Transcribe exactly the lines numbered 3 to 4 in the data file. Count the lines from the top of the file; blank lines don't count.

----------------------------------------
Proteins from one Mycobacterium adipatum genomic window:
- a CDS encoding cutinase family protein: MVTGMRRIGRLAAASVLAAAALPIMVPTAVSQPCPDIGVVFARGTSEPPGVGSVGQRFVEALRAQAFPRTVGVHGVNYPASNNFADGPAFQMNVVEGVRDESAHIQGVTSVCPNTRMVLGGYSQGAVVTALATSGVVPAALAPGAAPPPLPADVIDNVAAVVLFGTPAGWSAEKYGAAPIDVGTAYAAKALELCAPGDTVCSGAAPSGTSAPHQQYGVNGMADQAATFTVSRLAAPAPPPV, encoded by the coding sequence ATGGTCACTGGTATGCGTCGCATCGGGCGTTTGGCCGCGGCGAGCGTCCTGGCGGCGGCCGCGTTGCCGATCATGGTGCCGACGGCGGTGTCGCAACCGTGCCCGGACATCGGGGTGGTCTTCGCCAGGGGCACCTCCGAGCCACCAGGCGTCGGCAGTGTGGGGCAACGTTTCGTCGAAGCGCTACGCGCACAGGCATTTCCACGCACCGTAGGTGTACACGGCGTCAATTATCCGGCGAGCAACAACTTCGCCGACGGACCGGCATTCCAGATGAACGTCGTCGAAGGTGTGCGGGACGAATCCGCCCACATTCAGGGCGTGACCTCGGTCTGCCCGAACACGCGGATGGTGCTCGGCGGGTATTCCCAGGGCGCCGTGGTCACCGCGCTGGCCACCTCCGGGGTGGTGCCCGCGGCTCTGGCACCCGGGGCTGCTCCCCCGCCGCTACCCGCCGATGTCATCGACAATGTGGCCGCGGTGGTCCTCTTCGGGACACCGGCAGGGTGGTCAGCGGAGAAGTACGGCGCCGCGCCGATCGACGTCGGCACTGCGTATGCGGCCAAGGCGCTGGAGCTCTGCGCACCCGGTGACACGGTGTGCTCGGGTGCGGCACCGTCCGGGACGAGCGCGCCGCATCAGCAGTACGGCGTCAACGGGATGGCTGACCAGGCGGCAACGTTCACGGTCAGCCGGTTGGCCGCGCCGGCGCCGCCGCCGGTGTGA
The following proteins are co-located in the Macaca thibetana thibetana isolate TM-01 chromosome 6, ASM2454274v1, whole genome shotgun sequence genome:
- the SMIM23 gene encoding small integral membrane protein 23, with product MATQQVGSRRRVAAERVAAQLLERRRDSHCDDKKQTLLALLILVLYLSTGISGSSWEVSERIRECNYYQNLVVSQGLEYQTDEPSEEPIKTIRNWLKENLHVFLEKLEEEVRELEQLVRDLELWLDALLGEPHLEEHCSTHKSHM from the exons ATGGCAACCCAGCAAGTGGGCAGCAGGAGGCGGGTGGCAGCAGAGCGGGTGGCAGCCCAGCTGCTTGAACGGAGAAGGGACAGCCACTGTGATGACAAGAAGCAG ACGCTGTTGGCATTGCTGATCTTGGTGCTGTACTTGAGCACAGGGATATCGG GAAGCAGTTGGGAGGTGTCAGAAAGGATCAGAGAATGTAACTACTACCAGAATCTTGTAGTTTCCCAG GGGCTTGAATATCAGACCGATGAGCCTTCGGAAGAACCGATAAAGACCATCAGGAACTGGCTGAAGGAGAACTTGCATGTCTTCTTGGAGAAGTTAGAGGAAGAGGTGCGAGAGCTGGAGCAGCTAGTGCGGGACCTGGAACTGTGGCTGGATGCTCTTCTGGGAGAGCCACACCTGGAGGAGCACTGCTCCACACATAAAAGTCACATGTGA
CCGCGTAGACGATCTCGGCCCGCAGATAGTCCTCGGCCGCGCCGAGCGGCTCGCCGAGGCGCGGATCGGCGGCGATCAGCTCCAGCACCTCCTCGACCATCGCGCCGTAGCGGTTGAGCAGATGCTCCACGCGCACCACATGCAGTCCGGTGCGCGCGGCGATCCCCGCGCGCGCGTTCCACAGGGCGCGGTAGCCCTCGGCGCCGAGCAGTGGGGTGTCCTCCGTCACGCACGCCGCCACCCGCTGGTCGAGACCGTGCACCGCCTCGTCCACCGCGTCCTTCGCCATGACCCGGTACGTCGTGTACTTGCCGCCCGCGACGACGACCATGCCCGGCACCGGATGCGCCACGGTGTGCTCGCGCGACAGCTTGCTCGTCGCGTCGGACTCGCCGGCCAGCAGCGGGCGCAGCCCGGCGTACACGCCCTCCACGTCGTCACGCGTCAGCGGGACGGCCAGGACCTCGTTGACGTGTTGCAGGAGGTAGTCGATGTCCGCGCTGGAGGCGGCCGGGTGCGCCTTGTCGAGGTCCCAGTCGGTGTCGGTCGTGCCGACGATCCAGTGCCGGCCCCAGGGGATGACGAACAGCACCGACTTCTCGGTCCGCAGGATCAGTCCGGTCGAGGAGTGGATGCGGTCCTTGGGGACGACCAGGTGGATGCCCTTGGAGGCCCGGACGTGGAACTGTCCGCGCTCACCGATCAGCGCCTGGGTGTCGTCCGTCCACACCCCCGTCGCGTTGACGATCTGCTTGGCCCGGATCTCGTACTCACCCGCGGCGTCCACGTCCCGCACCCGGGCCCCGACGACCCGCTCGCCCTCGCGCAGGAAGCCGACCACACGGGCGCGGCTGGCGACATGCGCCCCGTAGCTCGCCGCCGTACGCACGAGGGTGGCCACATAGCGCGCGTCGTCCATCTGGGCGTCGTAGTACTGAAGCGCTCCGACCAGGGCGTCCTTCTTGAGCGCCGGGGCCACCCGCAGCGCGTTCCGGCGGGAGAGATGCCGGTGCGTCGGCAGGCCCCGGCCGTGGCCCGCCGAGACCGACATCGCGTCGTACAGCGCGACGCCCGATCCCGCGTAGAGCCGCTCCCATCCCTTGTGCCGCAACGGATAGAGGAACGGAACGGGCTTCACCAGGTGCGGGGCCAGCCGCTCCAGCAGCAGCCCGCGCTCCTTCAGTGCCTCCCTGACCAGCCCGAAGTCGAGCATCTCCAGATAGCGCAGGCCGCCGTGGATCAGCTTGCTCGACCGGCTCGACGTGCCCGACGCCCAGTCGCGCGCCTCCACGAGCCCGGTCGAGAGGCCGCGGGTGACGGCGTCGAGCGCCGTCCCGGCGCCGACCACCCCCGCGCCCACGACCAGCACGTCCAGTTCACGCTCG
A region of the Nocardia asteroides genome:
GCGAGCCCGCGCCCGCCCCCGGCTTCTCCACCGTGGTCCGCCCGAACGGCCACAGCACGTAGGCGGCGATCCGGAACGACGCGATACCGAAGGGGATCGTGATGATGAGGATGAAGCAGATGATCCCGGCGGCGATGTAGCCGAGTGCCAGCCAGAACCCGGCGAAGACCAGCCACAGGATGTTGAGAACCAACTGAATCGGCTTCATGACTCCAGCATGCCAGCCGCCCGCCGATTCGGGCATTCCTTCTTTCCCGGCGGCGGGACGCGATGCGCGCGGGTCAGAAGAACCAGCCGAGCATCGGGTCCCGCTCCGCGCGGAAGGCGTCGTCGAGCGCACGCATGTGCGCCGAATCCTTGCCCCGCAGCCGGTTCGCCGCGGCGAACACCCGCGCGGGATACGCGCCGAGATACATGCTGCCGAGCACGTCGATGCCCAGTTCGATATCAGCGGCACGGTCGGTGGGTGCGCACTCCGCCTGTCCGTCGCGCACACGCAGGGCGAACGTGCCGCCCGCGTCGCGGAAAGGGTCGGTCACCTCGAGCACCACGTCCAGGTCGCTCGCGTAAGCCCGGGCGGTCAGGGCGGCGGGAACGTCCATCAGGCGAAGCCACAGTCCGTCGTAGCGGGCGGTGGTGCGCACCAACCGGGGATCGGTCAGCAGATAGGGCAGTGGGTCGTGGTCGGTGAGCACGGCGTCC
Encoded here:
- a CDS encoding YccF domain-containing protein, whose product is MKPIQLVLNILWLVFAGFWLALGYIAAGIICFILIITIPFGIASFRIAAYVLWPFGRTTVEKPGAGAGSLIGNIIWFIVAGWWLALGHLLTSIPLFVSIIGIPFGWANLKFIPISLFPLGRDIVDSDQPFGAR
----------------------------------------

The following proteins are co-located in the Macaca thibetana thibetana isolate TM-01 chromosome 6, ASM2454274v1, whole genome shotgun sequence genome:
- the SMIM23 gene encoding small integral membrane protein 23, with product MATQQVGSRRRVAAERVAAQLLERRRDSHCDDKKQTLLALLILVLYLSTGISGSSWEVSERIRECNYYQNLVVSQGLEYQTDEPSEEPIKTIRNWLKENLHVFLEKLEEEVRELEQLVRDLELWLDALLGEPHLEEHCSTHKSHM from the exons ATGGCAACCCAGCAAGTGGGCAGCAGGAGGCGGGTGGCAGCAGAGCGGGTGGCAGCCCAGCTGCTTGAACGGAGAAGGGACAGCCACTGTGATGACAAGAAGCAG ACGCTGTTGGCATTGCTGATCTTGGTGCTGTACTTGAGCACAGGGATATCGG GAAGCAGTTGGGAGGTGTCAGAAAGGATCAGAGAATGTAACTACTACCAGAATCTTGTAGTTTCCCAG GGGCTTGAATATCAGACCGATGAGCCTTCGGAAGAACCGATAAAGACCATCAGGAACTGGCTGAAGGAGAACTTGCATGTCTTCTTGGAGAAGTTAGAGGAAGAGGTGCGAGAGCTGGAGCAGCTAGTGCGGGACCTGGAACTGTGGCTGGATGCTCTTCTGGGAGAGCCACACCTGGAGGAGCACTGCTCCACACATAAAAGTCACATGTGA